HIV in pregnancy
I. What Every Physician Needs to Know
Most women infected with human immunodeficiency virus (HIV) are in their reproductive years and the majority of the disease is acquired via heterosexual transmission. In the United States, approximately 6,000 women infected with HIV give birth every year. HIV infection can be transmitted from mother to child in utero (~30%), intrapartum (~70%), or with breast feeding. The treatment goals during pregnancy are to provide appropriate care for the HIV-infected pregnant woman and to prevent mother-to-child transmission of the disease. Care should be taken to choose the appropriate antiretroviral regimen to avoid adverse effects on maternal and fetal health.
II. Diagnostic Confirmation: Are You Sure Your Patient Has an HIV Infection?
The American Congress of Obstetricians and Gynecologists (ACOG) and the Centers for Disease Control (CDC) recommend an opt-out HIV screening protocol. While women can refuse HIV testing, it is a part of routine prenatal blood tests and all pregnant women should have their HIV serostatus evaluated.
Until recently, standard serology testing for HIV infection has started with the ELISA (enzyme-linked immunosorbent assay), which is repeated if positive. HIV-1 Western blot testing is performed next to confirm the diagnosis in the setting of repeatedly positive ELISA tests. The serology test result is positive for HIV infection only when antibodies of at least 2 of the HIV antigens (p24, p41, and gp120) are detected.
Although serology testing with ELISA followed by confirmatory testing with Western blot is both sensitive and specific for diagnosis of established HIV-1 infection, it is not able to detect acute HIV infection (AHI) because of the time lag between exposure and development of antibodies. Antibodies to HIV infection do not develop until 3-7 weeks after inoculation. Thus, during this diagnostic window, the pregnant woman with AHI might be mistakenly determined to be HIV-negative with standard serology testing. In addition, HIV-2 infection is often being misclassified as HIV-1 infection by the HIV-1 Western Blot test.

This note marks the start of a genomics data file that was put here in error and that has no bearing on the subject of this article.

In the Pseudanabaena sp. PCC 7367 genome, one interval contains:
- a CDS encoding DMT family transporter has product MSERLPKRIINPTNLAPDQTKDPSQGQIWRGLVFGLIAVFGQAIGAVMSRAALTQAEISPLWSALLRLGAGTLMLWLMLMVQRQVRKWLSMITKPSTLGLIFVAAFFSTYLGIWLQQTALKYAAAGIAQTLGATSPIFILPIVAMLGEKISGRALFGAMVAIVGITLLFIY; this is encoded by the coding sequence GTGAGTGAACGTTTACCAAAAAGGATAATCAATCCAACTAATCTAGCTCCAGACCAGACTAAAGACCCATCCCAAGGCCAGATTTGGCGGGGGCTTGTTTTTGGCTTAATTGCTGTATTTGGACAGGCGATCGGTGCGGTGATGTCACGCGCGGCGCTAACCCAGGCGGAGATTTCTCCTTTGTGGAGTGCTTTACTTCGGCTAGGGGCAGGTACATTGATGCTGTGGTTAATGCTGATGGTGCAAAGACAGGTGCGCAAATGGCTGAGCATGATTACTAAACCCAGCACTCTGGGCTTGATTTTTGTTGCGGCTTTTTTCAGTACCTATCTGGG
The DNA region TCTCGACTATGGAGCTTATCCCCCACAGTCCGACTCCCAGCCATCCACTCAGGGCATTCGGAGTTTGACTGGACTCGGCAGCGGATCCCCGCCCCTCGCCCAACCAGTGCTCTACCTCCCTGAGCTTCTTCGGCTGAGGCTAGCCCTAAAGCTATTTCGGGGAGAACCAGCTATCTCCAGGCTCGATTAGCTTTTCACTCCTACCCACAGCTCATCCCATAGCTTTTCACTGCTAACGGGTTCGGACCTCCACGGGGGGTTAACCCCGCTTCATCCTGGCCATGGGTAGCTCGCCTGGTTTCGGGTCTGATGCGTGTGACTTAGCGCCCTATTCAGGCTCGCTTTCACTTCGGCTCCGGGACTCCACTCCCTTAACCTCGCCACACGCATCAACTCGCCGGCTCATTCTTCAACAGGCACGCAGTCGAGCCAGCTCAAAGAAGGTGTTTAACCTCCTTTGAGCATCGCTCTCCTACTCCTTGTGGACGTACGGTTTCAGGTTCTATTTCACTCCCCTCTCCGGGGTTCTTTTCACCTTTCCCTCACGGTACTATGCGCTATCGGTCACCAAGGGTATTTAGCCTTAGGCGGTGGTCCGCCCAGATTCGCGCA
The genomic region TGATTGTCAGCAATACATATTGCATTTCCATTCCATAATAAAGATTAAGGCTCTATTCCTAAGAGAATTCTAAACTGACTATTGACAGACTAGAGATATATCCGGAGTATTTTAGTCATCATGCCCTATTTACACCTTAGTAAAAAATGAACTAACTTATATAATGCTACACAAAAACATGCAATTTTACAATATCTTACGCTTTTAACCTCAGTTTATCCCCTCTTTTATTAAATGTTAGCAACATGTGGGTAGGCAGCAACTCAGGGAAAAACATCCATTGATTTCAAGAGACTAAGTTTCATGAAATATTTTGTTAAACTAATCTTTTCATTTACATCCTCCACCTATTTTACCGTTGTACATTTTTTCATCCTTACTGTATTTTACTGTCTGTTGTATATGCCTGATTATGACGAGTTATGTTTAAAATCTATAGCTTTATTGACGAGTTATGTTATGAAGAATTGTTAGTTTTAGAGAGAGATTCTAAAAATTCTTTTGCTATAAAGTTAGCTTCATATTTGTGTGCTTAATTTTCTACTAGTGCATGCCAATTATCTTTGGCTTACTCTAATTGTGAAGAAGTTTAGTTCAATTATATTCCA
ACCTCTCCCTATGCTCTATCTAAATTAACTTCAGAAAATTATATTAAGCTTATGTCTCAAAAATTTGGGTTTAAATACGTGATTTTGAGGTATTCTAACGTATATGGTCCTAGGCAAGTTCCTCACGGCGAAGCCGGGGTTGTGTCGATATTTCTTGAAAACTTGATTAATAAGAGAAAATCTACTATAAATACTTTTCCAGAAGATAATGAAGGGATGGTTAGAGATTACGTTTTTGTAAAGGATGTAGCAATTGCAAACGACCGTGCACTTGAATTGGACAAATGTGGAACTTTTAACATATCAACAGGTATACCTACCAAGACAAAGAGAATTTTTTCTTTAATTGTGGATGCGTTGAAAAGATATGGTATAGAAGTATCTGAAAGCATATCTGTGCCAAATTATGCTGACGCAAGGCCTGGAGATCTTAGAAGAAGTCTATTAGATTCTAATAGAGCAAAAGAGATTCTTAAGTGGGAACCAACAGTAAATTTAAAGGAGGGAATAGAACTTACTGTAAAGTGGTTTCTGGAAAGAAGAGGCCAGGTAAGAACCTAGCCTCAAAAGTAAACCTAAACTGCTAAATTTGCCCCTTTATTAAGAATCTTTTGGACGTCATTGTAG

The CDC now recommends initial screening with an HIV-1/2 antigen/antibody combination immunoassay. Confirmation of HIV infection is then performed with an HIV-1/HIV-2 antibody differentiation immunoassay and HIV-1 nucleic acid test. The advantage of this method is early diagnosis of acute HIV-1 infection as well as detection of HIV-2. In addition, HIV infection can be diagnosed with this method days to weeks before a Western blot test would have become positive, by assessing for the p24 antigen (detectable 15 days after infection) and for immunoglobulin M (IgM) antibodies (detectable 3-5 days after the p24 antigen turns positive). The availability of this new testing modality will have an important impact on reducing perinatal transmission of HIV by detecting acute infections, which have a high risk of vertical transmission.
Women comprise 20% of the 50,000 newly diagnosed HIV infection patients in the United States and account for 23% of those with existing infections. There are multiple risk factors for women acquiring HIV infection: intravenous (IV) drug use, employment as a sex worker, male sex partners who use IV drugs or who are infected with HIV, acquisition of a sexually transmitted infection within the past year, or having multiple sex partners since the last HIV test.
Over the past decade, the demographics of those infected with HIV and AIDS have shifted dramatically. Most of these women are diagnosed during their reproductive years, the majority being women of color who acquired the infection through heterosexual contact.
D. Physical Examination Findings
Physical examination during the initial prenatal visit should include:
Vital signs, maternal weight, documentation of fetal heart tones
General physical examination (including fundoscopy, breast exam)
Pelvic examination (including careful evaluation for any discoloration, condylomata, ulcerative lesions, cervical, vaginal, or perineal lesions, vaginal discharge, or bleeding)
Uterine size/fundal height
E. What Diagnostic Tests Should Be Performed?
The HIV-1 Western blot and HIV-1 immunofluorescence assay are no longer recommended for laboratory diagnosis of HIV-1 infection. Testing for HIV infections should begin with an HIV-1/HIV-2 antigen/antibody combination immunoassay. This detects HIV-1 and HIV-2 antibodies and the HIV-1 p24 antigen. Reactive specimens will undergo confirmatory testing with an additional HIV-1/2 immunoassay to differentiate between HIV-1 and HIV-2 antibodies.
In situations when a reactive specimen on the initial combination immunoassay is non-reactive or indeterminate on the HIV-1/2 antibody differentiation assay, then an HIV-1 nucleic acid test (HIV-1 NAT) should be performed for confirmation. A positive HIV-1 NAT confirms acute HIV infection, while a negative HIV-1 NAT indicates no infection.
Positive results from the above testing should confirm the diagnosis of HIV, and targeted medical care for the infection is recommended.